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Week of 10.30.09

Alexandra Paul on Electric Cars

Actress Alexandra Paul Actress Alexandra Paul, an activist and former star of "Baywatch," is so passionate about electric cars, she even got arrested for trying to save hers. Paul, a founding board member of Plug In America, is currently starring in the Lifetime movie "The Boy She Met Online" and co-stars in the film "The Frankenstein Brothers" due out next year.

NOW: You've had four electric cars. What are you driving now?

Alexandra Paul (AP): I drive an electric-powered 2001 Toyota RAV 4. I bought it used after GM wouldn't allow me to re-lease my EV1.

NOW: How do you go about charging your car?

AP: My car charges at home, in my garage, while I sleep. I charge pretty much every night, by just plugging this special paddle into the front of my car. In the morning, it's ready to go. Simplest thing ever.

NOW: How do you handle long distance driving?

AP: My car has a range of 100 miles per charge. I live on the outskirts of Los Angeles and I drive an average of 56 miles per day, so my electric car fits my needs perfectly. When I need to drive farther, I borrow my husband's Prius. But it uses gas, so I don't like it very much.

Range is the number one concern of people thinking about buying an electric car, which is interesting considering the average American only drives 29 miles a day. Here is my advice: if you are a two car family, then use the EV for most of your driving and the gas car for when you have to go farther. If you only want one car and your commute is 100 miles or less, then rent a car for those times you go on long trips. I have found most of us travel less than we think we do.

NOW: Compared to your other electric cars, how does your Toyota RAV 4 compare?

AP: In the 20 years since I bought my first electric car, battery technology has improved 10 times over. My first car, a converted Datsun ran on lead acid batteries, only went 25 miles before I had to plug the extension cord into the wall socket. My next car, which was a converted VW Rabbit, had the same batteries but went 50 miles. My EV1 had nickel metal hydride batteries, a special 240 V charger, and went 120 miles per charge. My current car runs on that same 15 year old technology. Today, the cars being built use lithium-ion batteries, which have the ability to go many more miles on a charge. The Tesla has a range of 240 miles and charges in 3 1/2 hours. Even faster charging batteries are expected in the near future.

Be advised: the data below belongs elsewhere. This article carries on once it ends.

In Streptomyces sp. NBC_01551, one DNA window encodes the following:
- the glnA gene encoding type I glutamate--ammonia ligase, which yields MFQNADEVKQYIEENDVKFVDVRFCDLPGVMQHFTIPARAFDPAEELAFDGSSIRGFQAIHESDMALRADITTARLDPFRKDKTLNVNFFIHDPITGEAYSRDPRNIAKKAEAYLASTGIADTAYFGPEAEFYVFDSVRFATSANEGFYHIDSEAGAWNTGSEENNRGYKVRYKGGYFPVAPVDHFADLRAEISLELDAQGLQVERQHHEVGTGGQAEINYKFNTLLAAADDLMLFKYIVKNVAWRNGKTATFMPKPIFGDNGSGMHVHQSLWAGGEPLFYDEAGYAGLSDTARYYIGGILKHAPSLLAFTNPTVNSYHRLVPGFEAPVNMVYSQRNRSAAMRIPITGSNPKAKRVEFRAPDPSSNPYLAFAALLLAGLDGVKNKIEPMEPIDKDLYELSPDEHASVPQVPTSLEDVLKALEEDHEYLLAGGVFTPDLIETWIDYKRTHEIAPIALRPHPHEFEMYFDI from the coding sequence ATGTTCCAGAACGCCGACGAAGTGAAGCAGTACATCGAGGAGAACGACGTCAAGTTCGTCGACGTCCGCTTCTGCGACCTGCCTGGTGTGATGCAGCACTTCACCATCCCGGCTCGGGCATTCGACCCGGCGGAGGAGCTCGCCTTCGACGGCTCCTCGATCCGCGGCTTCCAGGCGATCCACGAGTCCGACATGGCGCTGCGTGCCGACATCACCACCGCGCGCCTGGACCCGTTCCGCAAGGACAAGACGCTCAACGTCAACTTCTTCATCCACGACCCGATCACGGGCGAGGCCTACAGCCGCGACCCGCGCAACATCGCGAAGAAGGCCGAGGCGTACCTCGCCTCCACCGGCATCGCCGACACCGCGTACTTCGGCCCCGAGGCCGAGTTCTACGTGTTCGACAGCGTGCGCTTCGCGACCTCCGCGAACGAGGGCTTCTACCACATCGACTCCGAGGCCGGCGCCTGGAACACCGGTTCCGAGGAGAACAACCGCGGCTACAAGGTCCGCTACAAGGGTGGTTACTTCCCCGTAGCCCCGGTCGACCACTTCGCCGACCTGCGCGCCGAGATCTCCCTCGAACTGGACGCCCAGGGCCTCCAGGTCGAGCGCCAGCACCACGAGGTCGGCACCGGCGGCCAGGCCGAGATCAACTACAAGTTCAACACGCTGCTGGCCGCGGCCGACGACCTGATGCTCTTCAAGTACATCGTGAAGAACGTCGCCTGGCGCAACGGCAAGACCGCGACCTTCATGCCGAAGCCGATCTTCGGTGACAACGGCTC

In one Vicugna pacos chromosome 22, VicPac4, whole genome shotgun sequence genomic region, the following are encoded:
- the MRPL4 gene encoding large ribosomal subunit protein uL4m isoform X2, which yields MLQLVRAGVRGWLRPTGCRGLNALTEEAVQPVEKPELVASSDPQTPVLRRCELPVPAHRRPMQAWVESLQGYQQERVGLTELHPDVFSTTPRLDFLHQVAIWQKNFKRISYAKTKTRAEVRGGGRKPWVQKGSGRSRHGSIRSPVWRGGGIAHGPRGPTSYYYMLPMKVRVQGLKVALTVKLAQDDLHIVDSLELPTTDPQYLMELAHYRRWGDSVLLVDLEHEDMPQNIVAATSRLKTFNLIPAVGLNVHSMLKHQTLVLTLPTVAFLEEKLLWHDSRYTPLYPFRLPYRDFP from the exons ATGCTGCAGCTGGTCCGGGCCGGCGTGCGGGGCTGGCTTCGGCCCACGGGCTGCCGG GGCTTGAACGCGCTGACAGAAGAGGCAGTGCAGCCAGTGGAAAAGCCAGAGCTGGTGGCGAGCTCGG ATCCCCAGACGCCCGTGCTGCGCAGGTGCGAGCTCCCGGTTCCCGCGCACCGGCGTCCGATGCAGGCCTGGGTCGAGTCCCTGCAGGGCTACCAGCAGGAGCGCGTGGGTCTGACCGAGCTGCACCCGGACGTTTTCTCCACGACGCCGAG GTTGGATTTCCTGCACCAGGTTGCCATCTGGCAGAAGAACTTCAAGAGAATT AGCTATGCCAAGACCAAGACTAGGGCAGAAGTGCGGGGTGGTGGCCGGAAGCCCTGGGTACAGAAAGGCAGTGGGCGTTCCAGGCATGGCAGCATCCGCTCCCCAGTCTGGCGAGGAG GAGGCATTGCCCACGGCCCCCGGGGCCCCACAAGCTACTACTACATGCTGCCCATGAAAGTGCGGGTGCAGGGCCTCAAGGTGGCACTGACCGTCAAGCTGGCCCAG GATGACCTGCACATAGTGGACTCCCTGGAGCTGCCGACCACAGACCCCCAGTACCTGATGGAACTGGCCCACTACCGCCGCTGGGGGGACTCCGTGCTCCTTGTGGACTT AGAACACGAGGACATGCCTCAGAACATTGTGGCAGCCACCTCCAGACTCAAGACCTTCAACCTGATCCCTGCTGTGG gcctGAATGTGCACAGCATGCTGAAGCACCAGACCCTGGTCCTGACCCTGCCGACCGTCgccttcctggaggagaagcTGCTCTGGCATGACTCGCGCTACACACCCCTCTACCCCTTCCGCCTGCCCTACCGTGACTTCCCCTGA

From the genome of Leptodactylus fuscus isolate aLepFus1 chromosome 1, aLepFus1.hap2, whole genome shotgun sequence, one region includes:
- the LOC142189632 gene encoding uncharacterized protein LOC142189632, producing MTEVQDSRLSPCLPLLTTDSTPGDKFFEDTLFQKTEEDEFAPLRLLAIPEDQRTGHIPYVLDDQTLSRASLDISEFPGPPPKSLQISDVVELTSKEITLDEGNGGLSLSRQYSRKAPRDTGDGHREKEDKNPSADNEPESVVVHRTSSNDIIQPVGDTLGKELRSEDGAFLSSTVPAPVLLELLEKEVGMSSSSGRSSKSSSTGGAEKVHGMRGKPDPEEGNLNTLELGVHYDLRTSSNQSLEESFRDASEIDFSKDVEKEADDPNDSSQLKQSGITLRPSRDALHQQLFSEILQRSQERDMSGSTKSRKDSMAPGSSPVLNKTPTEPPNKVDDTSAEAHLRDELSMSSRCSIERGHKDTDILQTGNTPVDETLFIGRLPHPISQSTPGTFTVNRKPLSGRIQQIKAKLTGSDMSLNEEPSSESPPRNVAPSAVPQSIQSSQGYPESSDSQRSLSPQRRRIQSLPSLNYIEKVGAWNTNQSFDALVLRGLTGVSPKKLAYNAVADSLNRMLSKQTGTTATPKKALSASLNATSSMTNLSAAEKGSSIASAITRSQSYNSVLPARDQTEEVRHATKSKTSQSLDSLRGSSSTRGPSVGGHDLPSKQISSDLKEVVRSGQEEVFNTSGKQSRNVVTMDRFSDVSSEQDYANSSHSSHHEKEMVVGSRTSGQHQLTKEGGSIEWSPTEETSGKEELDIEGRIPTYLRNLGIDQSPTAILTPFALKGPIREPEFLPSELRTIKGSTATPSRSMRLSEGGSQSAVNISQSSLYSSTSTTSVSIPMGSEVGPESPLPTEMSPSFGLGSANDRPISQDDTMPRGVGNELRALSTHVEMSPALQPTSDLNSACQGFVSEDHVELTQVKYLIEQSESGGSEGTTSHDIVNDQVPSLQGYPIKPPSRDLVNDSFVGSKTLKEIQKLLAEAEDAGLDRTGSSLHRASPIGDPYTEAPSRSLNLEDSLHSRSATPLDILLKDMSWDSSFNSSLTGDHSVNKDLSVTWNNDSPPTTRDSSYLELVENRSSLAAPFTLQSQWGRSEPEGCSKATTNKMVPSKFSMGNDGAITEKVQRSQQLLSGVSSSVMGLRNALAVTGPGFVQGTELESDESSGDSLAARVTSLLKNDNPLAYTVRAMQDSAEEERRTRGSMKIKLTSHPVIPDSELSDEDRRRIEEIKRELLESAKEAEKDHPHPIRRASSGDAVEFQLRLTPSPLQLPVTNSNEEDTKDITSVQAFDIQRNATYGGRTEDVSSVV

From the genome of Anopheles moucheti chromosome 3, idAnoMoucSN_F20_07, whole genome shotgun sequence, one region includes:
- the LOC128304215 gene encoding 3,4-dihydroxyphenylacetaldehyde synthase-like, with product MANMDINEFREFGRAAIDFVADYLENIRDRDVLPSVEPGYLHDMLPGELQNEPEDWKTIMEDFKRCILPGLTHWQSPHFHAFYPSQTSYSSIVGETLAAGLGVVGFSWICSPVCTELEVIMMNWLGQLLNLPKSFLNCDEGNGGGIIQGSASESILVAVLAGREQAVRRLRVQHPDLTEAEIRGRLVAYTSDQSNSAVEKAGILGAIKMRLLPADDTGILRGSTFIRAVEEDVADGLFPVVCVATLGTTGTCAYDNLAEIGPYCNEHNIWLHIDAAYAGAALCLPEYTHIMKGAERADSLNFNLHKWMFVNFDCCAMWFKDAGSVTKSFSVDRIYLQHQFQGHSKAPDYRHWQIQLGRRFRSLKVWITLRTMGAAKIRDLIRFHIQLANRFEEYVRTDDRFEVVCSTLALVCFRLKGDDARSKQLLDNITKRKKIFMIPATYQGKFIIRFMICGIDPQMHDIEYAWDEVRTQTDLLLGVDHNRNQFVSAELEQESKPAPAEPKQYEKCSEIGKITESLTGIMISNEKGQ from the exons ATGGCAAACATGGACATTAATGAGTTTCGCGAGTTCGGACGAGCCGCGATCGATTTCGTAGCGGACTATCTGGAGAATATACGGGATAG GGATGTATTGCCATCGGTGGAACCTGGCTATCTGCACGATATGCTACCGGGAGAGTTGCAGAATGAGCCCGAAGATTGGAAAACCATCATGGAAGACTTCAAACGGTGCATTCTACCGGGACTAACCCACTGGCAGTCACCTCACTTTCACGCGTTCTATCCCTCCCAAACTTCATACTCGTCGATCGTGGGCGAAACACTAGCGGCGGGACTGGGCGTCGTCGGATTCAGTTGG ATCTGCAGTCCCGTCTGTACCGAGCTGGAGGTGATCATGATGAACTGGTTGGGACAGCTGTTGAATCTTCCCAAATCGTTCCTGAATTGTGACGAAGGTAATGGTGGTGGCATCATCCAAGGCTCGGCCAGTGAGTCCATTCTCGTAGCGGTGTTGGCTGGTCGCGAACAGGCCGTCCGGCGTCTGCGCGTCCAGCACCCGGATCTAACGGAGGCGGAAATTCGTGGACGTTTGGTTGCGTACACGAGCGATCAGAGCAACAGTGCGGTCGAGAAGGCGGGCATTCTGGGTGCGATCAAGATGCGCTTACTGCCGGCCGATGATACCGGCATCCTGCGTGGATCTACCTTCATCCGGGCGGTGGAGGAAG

NOW: What are some of the advantages of driving an electric car?

AP: The equivalent of 82 cents per gallon, quiet smoother ride, no tailpipe emissions, no transmission to fix, no oil to put in the car, virtually no servicing —except rotating the tires a little more often—no supporting oil wars or oil companies, no pollution if you have solar panels, less pollution even if you charge from the grid, domestic energy source... should I go on?

NOW: Any drawbacks?

AP: I have some big picture concerns about electric cars. First, electricity utilities must not gain the power of oil companies. In California, utilities do not make money based on the amount of electricity they sell, but on how much energy they actually save. This encourages conservation measures. It is critical this becomes the case in all states.

Second, there is the question of the grid. Where does the energy come from that powers our electric cars? Even though a battery electric car powered by 51% coal (the national grid mix) is still a lot cleaner than a gas car, we cannot let power companies use electric vehicles as an excuse to build more coal or nuclear plants. We must move to renewable energy like wind and solar.

NOW: Do you think the major car manufacturers are producing quality electric cars?